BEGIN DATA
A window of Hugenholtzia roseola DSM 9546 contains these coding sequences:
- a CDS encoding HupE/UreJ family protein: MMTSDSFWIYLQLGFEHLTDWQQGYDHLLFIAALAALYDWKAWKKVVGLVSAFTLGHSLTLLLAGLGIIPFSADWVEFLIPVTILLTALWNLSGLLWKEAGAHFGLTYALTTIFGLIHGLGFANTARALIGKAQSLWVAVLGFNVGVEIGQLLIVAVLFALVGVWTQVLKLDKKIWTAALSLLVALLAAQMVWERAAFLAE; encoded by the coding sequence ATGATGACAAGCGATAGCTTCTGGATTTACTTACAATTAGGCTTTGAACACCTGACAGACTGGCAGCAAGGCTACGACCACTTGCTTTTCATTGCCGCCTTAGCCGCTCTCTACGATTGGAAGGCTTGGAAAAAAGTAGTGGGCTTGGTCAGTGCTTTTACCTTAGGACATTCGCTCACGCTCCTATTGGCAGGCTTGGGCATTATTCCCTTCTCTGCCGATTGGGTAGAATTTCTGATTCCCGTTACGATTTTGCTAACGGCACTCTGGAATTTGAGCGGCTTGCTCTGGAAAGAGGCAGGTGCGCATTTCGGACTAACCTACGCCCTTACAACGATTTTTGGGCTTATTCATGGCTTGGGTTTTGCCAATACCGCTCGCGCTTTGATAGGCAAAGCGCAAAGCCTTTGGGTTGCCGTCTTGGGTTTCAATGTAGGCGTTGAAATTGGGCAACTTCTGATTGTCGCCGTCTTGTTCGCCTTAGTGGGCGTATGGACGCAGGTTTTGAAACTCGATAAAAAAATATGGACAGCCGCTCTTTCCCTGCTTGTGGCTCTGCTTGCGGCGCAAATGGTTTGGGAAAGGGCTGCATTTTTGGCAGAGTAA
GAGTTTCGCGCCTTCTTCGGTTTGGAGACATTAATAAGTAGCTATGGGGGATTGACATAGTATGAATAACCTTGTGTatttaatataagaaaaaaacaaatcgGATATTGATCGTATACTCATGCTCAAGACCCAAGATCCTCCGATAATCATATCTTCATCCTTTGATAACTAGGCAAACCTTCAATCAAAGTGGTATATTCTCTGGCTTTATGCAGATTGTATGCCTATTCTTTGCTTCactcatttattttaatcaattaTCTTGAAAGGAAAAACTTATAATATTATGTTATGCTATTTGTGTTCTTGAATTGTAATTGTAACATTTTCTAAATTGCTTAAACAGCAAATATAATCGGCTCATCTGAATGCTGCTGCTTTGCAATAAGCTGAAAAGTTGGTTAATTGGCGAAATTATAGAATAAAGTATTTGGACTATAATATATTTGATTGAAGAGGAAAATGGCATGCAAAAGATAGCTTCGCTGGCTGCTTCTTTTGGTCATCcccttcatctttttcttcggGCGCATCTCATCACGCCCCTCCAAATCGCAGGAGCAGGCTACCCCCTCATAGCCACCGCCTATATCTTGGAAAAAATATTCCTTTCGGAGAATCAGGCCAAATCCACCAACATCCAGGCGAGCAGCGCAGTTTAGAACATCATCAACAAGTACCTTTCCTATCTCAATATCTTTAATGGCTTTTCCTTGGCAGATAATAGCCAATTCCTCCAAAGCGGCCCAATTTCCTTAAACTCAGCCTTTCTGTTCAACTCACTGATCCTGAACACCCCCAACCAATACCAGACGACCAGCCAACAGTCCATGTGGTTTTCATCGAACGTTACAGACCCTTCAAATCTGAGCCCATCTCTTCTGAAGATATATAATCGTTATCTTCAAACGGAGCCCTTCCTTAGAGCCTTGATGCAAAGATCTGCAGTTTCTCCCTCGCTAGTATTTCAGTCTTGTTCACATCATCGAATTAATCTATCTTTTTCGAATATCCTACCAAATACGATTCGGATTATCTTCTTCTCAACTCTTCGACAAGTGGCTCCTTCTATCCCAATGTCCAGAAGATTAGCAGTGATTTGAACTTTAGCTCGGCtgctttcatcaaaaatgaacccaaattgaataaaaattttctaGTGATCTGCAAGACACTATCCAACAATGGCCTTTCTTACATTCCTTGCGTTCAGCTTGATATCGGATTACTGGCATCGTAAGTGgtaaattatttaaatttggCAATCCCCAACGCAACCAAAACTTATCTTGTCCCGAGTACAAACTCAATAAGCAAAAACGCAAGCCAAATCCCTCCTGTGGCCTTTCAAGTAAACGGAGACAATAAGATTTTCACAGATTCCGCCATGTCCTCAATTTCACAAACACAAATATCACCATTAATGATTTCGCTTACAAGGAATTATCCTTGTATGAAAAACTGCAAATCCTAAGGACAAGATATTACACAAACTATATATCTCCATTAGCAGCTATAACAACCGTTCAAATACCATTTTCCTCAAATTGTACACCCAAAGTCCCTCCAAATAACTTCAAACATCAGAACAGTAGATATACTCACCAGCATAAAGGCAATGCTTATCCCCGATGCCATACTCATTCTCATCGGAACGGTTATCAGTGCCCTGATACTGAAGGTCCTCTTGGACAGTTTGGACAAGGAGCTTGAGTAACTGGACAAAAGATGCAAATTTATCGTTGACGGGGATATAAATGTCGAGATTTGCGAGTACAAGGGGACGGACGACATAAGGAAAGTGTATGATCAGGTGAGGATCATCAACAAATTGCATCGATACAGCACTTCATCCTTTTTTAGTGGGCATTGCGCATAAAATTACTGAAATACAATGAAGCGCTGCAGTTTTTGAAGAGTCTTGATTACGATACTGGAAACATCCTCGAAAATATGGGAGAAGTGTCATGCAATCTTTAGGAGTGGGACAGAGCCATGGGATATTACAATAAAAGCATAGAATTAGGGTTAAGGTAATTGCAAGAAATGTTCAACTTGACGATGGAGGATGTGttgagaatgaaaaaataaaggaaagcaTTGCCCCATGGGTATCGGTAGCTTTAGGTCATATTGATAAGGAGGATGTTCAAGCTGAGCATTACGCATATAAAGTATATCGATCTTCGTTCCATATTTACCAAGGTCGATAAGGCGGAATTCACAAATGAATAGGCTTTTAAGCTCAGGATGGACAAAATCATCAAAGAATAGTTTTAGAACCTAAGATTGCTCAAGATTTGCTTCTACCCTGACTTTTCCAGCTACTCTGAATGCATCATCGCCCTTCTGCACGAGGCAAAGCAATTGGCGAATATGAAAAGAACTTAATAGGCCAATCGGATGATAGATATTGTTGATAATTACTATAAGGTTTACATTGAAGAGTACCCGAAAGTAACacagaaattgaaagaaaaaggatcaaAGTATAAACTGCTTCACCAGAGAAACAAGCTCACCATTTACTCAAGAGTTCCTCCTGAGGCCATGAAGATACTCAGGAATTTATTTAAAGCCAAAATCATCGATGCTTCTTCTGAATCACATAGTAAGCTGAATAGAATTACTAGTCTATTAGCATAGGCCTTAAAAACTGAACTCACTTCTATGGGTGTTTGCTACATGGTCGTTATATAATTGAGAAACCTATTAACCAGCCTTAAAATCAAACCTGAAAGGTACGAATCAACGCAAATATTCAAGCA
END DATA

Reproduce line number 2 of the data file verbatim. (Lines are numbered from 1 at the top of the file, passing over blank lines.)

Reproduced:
- a CDS encoding HupE/UreJ family protein: MMTSDSFWIYLQLGFEHLTDWQQGYDHLLFIAALAALYDWKAWKKVVGLVSAFTLGHSLTLLLAGLGIIPFSADWVEFLIPVTILLTALWNLSGLLWKEAGAHFGLTYALTTIFGLIHGLGFANTARALIGKAQSLWVAVLGFNVGVEIGQLLIVAVLFALVGVWTQVLKLDKKIWTAALSLLVALLAAQMVWERAAFLAE; encoded by the coding sequence ATGATGACAAGCGATAGCTTCTGGATTTACTTACAATTAGGCTTTGAACACCTGACAGACTGGCAGCAAGGCTACGACCACTTGCTTTTCATTGCCGCCTTAGCCGCTCTCTACGATTGGAAGGCTTGGAAAAAAGTAGTGGGCTTGGTCAGTGCTTTTACCTTAGGACATTCGCTCACGCTCCTATTGGCAGGCTTGGGCATTATTCCCTTCTCTGCCGATTGGGTAGAATTTCTGATTCCCGTTACGATTTTGCTAACGGCACTCTGGAATTTGAGCGGCTTGCTCTGGAAAGAGGCAGGTGCGCATTTCGGACTAACCTACGCCCTTACAACGATTTTTGGGCTTATTCATGGCTTGGGTTTTGCCAATACCGCTCGCGCTTTGATAGGCAAAGCGCAAAGCCTTTGGGTTGCCGTCTTGGGTTTCAATGTAGGCGTTGAAATTGGGCAACTTCTGATTGTCGCCGTCTTGTTCGCCTTAGTGGGCGTATGGACGCAGGTTTTGAAACTCGATAAAAAAATATGGACAGCCGCTCTTTCCCTGCTTGTGGCTCTGCTTGCGGCGCAAATGGTTTGGGAAAGGGCTGCATTTTTGGCAGAGTAA